This is where one lit­tle free app comes to the res­cue: Briss (http://briss.sourceforge.net). While many apps have a pletho­ra of options and capa­bil­i­ties, essen­tial­ly sport­ing the mod­ern Swiss Army knife, it is quite refresh­ing that Briss exists for only one pur­pose: cut­ting up PDFs. Although it is pos­si­ble to do this job native­ly on the pho­to­copi­er, man­u­al­ly pro­gram­ming it to out­put only that por­tion of the page that you are inter­est­ed in, it is much more dif­fi­cult than Briss. Briss is a Java app, and is there­fore hap­pi­ly cross plat­form, run­ning on both Windows and MacOS if you have the Java run­times. Simply speak­ing Briss has three steps to its workflow:

  1. Open File
  2. Select Page Zones
  3. Output File

As in the screen­shots above when you first open a file in Briss it will over­lay all your PDF pages togeth­er so you get a feel of where the text is on the page. Selecting the new pages is a sim­ple drag and select oper­a­tion, with it dis­play­ing a translu­cent blue rec­tan­gle with the Odd/Even page num­ber on it. Once you are hap­py with the loca­tions of the pages you can sim­ply out­put it to a new PDF. Briss on its own is an amaz­ing time­saver, and makes for nice and eas­i­ly read­able PDFs, no mat­ter whether you read them on tablet or mon­i­tor. In addi­tion if you want to for­mat scans for lat­er print­ing it means that you can print clean­er files for bet­ter markup. In fact I know of sev­er­al peo­ple who scan to PDF, Briss and then print the resul­tant file through their own print­er as they pre­fer work­ing on paper. This way they also have a dig­i­tal copy incase they lose or clean out the hardcopy.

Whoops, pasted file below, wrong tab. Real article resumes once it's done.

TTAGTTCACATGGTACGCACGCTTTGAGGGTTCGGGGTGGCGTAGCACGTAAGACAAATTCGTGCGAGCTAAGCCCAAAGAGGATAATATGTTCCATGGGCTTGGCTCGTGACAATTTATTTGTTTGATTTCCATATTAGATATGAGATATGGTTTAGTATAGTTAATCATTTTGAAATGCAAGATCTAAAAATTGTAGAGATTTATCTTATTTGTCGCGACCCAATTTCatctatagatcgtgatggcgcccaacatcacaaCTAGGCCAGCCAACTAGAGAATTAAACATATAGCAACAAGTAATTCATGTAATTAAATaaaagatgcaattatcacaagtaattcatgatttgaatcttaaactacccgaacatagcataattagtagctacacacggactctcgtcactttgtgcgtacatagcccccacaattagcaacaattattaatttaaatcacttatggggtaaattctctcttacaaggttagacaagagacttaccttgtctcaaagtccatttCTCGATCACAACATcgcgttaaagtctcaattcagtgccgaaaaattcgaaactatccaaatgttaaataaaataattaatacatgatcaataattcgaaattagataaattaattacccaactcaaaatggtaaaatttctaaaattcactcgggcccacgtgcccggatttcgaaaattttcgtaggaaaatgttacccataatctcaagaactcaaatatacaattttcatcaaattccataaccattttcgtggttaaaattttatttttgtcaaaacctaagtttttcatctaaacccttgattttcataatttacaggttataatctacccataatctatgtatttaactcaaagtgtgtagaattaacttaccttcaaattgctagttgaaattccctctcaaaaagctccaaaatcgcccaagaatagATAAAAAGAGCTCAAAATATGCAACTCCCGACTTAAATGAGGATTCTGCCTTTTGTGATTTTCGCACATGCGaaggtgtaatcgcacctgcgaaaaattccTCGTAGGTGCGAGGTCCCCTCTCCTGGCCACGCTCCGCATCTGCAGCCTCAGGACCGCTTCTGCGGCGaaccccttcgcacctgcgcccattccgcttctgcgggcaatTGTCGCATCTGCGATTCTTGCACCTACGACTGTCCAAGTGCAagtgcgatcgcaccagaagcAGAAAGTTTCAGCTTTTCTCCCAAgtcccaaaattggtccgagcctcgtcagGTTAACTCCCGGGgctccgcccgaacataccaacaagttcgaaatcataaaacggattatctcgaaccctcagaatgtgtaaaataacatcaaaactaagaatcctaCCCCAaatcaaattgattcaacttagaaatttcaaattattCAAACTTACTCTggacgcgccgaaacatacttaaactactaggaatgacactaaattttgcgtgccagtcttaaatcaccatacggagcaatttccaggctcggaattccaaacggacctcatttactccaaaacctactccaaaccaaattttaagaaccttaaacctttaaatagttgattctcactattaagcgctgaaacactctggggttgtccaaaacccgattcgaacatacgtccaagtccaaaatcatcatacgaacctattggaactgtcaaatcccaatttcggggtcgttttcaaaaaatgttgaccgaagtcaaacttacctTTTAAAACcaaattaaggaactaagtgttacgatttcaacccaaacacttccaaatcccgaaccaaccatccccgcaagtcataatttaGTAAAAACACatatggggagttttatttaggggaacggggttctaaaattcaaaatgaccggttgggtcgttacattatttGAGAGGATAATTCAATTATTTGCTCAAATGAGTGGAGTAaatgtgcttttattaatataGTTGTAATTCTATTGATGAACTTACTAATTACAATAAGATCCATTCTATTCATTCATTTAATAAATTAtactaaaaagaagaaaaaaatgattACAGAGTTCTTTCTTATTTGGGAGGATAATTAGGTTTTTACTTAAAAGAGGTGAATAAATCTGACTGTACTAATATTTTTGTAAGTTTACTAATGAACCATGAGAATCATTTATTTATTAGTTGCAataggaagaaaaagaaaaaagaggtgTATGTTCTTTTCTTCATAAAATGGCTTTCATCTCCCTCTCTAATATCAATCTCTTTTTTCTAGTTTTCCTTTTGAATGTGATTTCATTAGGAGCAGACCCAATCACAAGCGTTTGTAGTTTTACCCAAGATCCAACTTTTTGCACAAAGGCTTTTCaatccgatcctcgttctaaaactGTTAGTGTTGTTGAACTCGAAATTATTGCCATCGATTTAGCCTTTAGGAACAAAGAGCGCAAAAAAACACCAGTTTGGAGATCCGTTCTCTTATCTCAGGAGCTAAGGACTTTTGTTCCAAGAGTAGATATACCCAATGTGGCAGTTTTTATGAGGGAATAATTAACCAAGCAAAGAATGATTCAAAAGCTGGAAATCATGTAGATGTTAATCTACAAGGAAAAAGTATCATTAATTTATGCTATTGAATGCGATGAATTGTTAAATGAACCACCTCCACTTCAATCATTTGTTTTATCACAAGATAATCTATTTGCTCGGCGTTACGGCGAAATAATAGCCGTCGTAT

squareeyedWhen scan­ning the doc­u­ments in I rec­om­mend using full plat­en scans, or at least one full size larg­er than the doc­u­ment you are scan­ning, and the high­est res­o­lu­tion pos­si­ble. With Briss you can eas­i­ly cut down the page to suit the scanned doc­u­ment, and the high­er res­o­lu­tion real­ly helps in the next step. Plus hav­ing bad qual­i­ty doc­u­ments to read makes you feel like this poor person.